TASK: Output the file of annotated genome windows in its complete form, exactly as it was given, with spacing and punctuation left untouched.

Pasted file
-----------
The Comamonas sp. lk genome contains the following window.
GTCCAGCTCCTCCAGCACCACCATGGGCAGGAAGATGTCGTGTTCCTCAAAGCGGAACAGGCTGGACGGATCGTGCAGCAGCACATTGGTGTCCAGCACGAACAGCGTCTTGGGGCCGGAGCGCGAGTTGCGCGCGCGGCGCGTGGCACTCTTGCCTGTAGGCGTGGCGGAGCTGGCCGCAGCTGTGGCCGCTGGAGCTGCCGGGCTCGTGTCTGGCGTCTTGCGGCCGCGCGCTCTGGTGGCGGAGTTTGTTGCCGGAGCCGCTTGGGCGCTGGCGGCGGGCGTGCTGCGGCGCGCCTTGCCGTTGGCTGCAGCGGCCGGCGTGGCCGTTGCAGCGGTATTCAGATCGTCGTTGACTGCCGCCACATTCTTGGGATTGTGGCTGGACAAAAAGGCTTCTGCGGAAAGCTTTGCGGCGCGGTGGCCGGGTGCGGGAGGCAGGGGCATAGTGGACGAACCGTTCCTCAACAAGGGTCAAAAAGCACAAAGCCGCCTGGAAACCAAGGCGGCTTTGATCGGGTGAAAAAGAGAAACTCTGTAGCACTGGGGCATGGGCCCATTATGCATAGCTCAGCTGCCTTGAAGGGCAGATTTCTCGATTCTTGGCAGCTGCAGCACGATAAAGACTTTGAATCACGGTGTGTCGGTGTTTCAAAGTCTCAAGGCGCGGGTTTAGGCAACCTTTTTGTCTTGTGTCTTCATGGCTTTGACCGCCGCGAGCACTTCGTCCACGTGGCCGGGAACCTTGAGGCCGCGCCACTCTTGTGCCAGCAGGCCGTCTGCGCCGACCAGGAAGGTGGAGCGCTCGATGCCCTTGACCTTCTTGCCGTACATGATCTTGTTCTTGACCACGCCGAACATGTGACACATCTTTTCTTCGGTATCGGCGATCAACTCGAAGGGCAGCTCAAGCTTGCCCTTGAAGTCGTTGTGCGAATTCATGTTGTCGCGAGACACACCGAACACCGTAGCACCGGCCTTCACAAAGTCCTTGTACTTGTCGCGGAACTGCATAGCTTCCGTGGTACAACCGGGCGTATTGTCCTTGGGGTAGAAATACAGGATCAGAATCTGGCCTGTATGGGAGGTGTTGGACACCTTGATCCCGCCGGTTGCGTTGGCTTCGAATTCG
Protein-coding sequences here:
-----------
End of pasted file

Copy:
The Comamonas sp. lk genome contains the following window.
GTCCAGCTCCTCCAGCACCACCATGGGCAGGAAGATGTCGTGTTCCTCAAAGCGGAACAGGCTGGACGGATCGTGCAGCAGCACATTGGTGTCCAGCACGAACAGCGTCTTGGGGCCGGAGCGCGAGTTGCGCGCGCGGCGCGTGGCACTCTTGCCTGTAGGCGTGGCGGAGCTGGCCGCAGCTGTGGCCGCTGGAGCTGCCGGGCTCGTGTCTGGCGTCTTGCGGCCGCGCGCTCTGGTGGCGGAGTTTGTTGCCGGAGCCGCTTGGGCGCTGGCGGCGGGCGTGCTGCGGCGCGCCTTGCCGTTGGCTGCAGCGGCCGGCGTGGCCGTTGCAGCGGTATTCAGATCGTCGTTGACTGCCGCCACATTCTTGGGATTGTGGCTGGACAAAAAGGCTTCTGCGGAAAGCTTTGCGGCGCGGTGGCCGGGTGCGGGAGGCAGGGGCATAGTGGACGAACCGTTCCTCAACAAGGGTCAAAAAGCACAAAGCCGCCTGGAAACCAAGGCGGCTTTGATCGGGTGAAAAAGAGAAACTCTGTAGCACTGGGGCATGGGCCCATTATGCATAGCTCAGCTGCCTTGAAGGGCAGATTTCTCGATTCTTGGCAGCTGCAGCACGATAAAGACTTTGAATCACGGTGTGTCGGTGTTTCAAAGTCTCAAGGCGCGGGTTTAGGCAACCTTTTTGTCTTGTGTCTTCATGGCTTTGACCGCCGCGAGCACTTCGTCCACGTGGCCGGGAACCTTGAGGCCGCGCCACTCTTGTGCCAGCAGGCCGTCTGCGCCGACCAGGAAGGTGGAGCGCTCGATGCCCTTGACCTTCTTGCCGTACATGATCTTGTTCTTGACCACGCCGAACATGTGACACATCTTTTCTTCGGTATCGGCGATCAACTCGAAGGGCAGCTCAAGCTTGCCCTTGAAGTCGTTGTGCGAATTCATGTTGTCGCGAGACACACCGAACACCGTAGCACCGGCCTTCACAAAGTCCTTGTACTTGTCGCGGAACTGCATAGCTTCCGTGGTACAACCGGGCGTATTGTCCTTGGGGTAGAAATACAGGATCAGAATCTGGCCTGTATGGGAGGTGTTGGACACCTTGATCCCGCCGGTTGCGTTGGCTTCGAATTCG
Protein-coding sequences here: